The Scots had already demonstrated that resistance to Charles I could be successful. They had created a de facto republic north of the river Tweed: independent, noble-dominated and committed – through their National Covenant – to the defence of Calvinism at home and abroad.
The treasonous English peers who wrote to the Covenanter government in the summer of 1640 aimed to achieve a similar emasculation of royal authority in England. Led by three daring and charismatic figures – Robert Rich, Earl of Warwick; Francis Russell, Earl of Bedford; and Robert Devereux, Earl of Essex – the dissident noblemen provided the spokesmen and organisational leadership for a much larger body of dissent, alienated by the policies of Charles’s decade-long ‘Personal Rule’.
From that treasonous letter of invitation, a series of momentous consequences followed: the Scottish Covenanters’ invasion and occupation of the north of England; the military humiliation of the king’s forces; a financial crisis that made the summons of a parliament all but unavoidable (in November 1640, parliament met again, and then proceeded to dismantle the structure of Charles’s personal rule); and a public threat from the dissident nobles to call that parliament on their own authority if the king refused to do so.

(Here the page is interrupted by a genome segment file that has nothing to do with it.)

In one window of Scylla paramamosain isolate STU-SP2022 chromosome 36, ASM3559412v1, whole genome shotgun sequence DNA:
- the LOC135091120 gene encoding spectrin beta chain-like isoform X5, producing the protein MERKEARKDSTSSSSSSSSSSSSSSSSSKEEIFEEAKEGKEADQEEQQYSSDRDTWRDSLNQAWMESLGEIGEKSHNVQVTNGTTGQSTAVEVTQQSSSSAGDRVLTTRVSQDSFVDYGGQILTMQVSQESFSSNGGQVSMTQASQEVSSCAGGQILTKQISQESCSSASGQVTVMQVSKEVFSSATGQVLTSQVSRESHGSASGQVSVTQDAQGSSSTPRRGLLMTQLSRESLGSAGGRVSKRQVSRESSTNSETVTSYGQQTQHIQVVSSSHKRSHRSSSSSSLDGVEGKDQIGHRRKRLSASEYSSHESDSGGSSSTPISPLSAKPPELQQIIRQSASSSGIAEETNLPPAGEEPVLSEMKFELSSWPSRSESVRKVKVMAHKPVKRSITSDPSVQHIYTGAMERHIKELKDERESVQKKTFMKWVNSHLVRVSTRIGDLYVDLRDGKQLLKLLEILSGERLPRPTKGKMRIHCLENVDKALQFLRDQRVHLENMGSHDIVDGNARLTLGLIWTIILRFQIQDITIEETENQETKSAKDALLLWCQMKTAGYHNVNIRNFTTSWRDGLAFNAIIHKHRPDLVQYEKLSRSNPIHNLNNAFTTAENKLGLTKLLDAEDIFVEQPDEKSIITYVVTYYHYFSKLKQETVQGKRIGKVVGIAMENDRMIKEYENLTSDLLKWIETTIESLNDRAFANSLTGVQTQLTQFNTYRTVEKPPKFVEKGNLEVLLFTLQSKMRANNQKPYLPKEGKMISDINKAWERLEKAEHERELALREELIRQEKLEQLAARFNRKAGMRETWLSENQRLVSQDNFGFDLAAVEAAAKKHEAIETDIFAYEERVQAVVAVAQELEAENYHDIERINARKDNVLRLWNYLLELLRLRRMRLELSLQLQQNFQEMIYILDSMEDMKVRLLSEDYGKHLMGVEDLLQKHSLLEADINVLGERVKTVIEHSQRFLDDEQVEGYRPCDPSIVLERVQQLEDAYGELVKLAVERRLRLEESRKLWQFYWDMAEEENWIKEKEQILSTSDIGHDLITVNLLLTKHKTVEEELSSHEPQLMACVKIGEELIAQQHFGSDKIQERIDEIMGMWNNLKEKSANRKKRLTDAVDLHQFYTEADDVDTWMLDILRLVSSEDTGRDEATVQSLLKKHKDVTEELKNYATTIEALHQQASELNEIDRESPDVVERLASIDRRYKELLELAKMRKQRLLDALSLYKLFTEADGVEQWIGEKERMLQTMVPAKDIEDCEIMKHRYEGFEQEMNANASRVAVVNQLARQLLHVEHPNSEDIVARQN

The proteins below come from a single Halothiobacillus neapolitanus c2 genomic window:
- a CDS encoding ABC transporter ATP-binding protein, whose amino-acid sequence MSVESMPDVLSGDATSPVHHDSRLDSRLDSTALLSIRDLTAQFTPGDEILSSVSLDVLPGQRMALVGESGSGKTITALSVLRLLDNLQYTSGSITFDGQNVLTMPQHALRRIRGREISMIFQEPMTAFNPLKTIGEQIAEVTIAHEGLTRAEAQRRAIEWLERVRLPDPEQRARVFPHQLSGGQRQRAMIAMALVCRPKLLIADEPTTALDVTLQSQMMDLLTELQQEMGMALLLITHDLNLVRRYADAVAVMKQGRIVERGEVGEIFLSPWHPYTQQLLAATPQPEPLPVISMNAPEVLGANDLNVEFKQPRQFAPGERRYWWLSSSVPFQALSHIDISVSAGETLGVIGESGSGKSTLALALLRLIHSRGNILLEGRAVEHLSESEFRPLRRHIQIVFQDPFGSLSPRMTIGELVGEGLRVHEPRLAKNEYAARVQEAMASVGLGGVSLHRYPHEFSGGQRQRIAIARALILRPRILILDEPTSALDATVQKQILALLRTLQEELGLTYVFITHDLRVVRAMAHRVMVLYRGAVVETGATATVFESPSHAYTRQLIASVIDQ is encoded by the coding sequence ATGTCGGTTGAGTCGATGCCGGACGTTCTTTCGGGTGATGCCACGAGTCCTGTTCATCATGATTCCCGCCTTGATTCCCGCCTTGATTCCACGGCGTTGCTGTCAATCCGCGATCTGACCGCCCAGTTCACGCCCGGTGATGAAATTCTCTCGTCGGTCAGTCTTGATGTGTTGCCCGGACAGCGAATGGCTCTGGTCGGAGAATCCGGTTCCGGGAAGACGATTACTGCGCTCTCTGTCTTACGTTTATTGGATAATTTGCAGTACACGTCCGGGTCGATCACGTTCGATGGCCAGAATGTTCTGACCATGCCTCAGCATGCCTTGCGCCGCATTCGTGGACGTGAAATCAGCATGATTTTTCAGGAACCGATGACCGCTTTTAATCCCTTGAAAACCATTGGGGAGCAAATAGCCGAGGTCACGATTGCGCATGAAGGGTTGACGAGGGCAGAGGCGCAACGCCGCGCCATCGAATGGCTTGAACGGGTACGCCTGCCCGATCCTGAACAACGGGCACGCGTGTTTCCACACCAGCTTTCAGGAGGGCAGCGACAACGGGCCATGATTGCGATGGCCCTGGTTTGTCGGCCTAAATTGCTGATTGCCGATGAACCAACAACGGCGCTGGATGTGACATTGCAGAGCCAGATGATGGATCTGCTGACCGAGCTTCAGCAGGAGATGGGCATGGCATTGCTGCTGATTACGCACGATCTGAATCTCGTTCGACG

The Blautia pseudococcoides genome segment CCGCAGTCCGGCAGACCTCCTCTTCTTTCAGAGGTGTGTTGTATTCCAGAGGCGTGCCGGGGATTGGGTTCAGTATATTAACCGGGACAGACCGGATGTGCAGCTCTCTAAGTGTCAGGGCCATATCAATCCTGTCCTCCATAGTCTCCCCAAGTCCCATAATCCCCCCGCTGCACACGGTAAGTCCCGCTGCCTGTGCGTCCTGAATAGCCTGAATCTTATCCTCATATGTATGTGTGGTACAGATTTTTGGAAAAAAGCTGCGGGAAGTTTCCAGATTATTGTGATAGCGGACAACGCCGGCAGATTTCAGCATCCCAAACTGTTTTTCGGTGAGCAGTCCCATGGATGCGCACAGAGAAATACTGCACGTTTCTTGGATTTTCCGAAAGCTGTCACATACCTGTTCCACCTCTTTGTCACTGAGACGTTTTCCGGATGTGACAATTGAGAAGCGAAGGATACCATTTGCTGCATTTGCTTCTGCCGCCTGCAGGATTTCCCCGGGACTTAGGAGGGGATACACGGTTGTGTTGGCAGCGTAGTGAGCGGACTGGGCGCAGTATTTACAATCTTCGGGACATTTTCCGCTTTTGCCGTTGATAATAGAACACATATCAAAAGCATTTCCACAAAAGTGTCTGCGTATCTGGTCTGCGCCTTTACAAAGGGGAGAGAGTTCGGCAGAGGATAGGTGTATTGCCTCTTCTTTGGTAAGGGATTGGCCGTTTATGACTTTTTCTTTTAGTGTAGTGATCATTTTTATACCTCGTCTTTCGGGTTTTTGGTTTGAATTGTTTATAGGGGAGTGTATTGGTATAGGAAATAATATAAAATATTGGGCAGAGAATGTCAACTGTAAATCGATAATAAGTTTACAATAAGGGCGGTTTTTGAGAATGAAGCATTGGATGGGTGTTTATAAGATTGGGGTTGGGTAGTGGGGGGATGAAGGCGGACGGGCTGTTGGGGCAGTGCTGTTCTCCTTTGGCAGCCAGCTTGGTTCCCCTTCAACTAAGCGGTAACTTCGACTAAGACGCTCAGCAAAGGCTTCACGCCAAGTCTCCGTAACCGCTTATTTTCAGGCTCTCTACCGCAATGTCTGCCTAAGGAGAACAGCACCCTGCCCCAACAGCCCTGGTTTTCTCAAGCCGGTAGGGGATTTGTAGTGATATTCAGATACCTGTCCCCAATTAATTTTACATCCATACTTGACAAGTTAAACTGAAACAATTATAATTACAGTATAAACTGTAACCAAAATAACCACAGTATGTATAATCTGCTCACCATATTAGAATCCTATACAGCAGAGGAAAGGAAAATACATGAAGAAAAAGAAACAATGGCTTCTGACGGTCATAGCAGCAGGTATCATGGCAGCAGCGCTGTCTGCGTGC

Yet the new parliament’s ability to create a stable new political order was compromised by the treasonous circumstances of its calling.
With the king intent on revenge, the ‘traitors of 1640’ could never accede to any settlement that stopped short of stripping him of his personal executive powers. And, for the potential targets of Charles’s wrath, that meant creating a de facto republic in England no less dangerous in the eyes of many than the authoritarian ‘personal monarchy’ that it was intended to replace.
By John Adamson
The prosecution of the Earl of Strafford (March-May 1641)
When parliament put one of the king’s chief henchman to death
Of all Charles I’s counsellors, Thomas Wentworth, Earl of Strafford, was the most intelligent, indifferent to the traditional rule of law, and readiest to use force to maintain the authoritarian monarchy that the king had begun constructing during the 1630s. So, for the new parliament’s reformists, the neutralising of Strafford – by debarring him permanently from office or by exacting the death penalty – became a necessary precondition of any lasting settlement with the king.